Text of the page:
Ear­li­er this week, Joan­na Her­shon wrote about an insult and a memo­r­i­al ser­vice she attend­ed for a friend’s father. Her new nov­el, A Dual Inher­i­tance, was pub­lished ear­li­er this month by Bal­lan­tine Books. She has been blog­ging here all week for Jew­ish Book Coun­cil and MyJew­ish­Learn­ing.

My pater­nal grand­par­ents lived across from a canal in Long Beach on Long Island. We went to their house every week­end and — at least in the con­fus­ing palace of mem­o­ry — I spent much of my child­hood sit­ting on their porch, rock­ing back and forth on a glid­er in the shade. I remem­ber my grandmother’s pli­ant arms, her strong opin­ions, my grandfather’s wor­ry, his strength, his pale blue eyes. I could have lis­tened to them telling sto­ries for hours, and often did. 

Because my grand­fa­ther was reli­gious, it’s him that I think of first when I think of being Jew­ish: his broad back in his gray suit and his qui­et sense of bear­ing the weight of the world. I often think that if he were a foul-tem­pered man instead of gen­tle and beloved, I might have had neg­a­tive asso­ci­a­tions with Judaism. But my grand­fa­ther trudg­ing off to tem­ple is linked for me to how he was a land­lord who could nev­er bring him­self to col­lect rent if the tenant’s child played a musi­cal instru­ment; it’s linked to the poet­ic sto­ries he told me about how the blue­bird became blue. His Jew­ish­ness is linked with his good­ness, and I see him in every tal­is, every yarmulke. 

We tend to roman­ti­cize the past, the old­er gen­er­a­tion. They sang Passover songs with so much more feel­ing, with more gus­to than my par­ents. Now my par­ents are the eldest and they sing with more gus­to than me. In that house by the canal, there were so many great aunts and uncles: dash­ing and trou­bled, sweet-tem­pered and odd­ly for­mal, fat and fun­ny and weary. We miss our elders, their less pol­ished style; their more (how, exact­ly?) obvi­ous­ly Jew­ish voic­es. We miss their more direct line to the old coun­try — whichev­er coun­try, the bor­ders were always chang­ing — some­where in East­ern Europe. We miss them but we are not like them. We are more like every­one else.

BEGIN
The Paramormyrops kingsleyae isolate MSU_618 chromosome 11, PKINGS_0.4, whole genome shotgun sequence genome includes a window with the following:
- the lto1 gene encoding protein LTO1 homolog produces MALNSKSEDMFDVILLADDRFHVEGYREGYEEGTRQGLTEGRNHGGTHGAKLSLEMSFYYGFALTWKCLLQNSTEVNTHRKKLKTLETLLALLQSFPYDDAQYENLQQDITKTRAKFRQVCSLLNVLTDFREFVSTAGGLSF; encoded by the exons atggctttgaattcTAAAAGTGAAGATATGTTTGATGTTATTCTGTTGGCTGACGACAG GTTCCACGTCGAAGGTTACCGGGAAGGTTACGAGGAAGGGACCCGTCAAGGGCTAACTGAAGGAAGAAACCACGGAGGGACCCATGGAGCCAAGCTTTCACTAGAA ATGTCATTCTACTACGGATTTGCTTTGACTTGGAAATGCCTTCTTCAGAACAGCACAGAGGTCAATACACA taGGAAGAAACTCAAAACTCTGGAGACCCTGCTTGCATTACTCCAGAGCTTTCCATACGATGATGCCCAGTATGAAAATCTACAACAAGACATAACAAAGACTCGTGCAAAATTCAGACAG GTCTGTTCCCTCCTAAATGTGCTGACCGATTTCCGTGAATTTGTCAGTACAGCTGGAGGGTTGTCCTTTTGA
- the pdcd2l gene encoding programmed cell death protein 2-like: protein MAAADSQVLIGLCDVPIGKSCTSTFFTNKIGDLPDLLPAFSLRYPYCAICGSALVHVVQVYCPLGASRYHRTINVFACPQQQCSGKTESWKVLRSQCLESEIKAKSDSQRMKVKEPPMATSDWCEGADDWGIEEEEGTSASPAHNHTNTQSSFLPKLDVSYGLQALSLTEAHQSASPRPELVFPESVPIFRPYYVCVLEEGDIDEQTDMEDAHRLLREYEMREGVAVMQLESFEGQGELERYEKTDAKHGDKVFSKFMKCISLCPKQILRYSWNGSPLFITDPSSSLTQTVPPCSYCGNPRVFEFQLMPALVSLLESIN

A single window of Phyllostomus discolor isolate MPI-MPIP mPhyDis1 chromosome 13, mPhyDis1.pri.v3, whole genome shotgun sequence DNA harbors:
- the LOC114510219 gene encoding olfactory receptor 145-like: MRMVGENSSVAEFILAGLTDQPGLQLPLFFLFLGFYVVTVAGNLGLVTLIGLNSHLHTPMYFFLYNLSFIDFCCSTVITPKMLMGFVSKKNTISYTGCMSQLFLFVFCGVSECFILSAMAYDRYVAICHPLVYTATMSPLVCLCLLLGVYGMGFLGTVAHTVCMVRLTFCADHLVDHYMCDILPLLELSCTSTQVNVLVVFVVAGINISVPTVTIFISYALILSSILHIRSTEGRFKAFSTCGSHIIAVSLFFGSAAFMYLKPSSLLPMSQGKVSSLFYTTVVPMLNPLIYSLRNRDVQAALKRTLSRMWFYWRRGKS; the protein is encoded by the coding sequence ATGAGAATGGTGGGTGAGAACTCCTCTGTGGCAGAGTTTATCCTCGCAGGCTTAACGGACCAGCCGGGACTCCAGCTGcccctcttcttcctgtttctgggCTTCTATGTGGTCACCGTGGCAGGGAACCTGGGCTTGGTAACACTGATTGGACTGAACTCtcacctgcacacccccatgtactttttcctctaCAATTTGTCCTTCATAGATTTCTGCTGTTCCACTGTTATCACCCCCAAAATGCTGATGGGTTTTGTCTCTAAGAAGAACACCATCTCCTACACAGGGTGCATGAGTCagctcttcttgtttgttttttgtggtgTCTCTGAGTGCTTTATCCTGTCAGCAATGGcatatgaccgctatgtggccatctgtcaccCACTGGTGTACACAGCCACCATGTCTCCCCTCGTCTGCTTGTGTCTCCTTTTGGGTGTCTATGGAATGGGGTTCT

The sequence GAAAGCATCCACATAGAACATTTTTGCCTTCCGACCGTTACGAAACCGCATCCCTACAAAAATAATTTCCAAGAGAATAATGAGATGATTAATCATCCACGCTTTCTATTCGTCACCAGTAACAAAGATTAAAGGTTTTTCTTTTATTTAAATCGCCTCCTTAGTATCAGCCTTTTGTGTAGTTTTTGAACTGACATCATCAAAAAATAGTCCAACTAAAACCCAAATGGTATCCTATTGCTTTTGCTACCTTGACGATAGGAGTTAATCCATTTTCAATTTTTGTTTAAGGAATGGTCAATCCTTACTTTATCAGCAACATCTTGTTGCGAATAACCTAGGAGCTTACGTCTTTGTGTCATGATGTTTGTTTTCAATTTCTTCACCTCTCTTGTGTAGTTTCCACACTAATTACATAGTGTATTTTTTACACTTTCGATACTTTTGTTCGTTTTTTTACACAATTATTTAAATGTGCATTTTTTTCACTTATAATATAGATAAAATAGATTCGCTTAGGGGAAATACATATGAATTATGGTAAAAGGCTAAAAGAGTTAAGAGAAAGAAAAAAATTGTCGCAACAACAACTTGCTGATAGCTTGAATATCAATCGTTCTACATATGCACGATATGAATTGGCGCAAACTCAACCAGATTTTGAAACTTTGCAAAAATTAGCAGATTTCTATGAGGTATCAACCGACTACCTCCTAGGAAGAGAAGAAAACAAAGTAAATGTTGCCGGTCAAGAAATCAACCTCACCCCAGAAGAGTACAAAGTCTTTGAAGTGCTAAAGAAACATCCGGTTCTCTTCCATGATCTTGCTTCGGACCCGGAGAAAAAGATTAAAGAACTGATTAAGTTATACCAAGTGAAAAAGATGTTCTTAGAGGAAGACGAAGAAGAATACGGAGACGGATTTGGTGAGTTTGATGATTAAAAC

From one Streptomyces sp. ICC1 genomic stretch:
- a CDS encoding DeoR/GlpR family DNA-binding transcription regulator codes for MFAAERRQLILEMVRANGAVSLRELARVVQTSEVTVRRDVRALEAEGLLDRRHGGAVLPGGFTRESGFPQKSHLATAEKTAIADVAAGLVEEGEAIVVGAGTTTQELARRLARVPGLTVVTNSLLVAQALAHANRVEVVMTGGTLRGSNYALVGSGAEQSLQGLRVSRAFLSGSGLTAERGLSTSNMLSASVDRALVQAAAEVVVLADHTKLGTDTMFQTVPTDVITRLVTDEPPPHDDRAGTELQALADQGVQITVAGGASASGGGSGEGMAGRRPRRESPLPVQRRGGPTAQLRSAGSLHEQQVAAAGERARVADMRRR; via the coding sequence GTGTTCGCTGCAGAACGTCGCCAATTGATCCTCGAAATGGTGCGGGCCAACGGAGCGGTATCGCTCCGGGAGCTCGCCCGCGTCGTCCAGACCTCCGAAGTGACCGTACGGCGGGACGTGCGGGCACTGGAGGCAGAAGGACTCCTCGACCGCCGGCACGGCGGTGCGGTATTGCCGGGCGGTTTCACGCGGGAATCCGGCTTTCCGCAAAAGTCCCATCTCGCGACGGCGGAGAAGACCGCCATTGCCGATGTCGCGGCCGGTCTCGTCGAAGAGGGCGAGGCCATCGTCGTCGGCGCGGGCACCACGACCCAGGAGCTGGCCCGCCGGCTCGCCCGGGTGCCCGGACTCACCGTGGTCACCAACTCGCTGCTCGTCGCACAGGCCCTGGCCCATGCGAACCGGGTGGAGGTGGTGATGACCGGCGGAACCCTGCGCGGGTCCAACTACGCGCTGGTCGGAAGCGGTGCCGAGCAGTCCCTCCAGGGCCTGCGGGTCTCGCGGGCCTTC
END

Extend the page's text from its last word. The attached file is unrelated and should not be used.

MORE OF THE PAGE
Read more about Joan­na Her­shon here.

Joan­na Her­shon is the author of the nov­els Swim­ming, The Out­side of August, The Ger­man Bride, and A Dual Inher­i­tance. Her writ­ing has appeared in Gran­ta, The New York Times, One Sto­ry, Vir­ginia Quar­ter­ly Review, and two lit­er­ary antholo­gies, Brook­lyn Was Mine and Freud’s Blind Spot. She is an adjunct assis­tant pro­fes­sor in the Cre­ative Writ­ing Depart­ment at Colum­bia Uni­ver­si­ty and lives in Brook­lyn with her hus­band, the painter Derek Buck­n­er, their twin sons, and their daughter.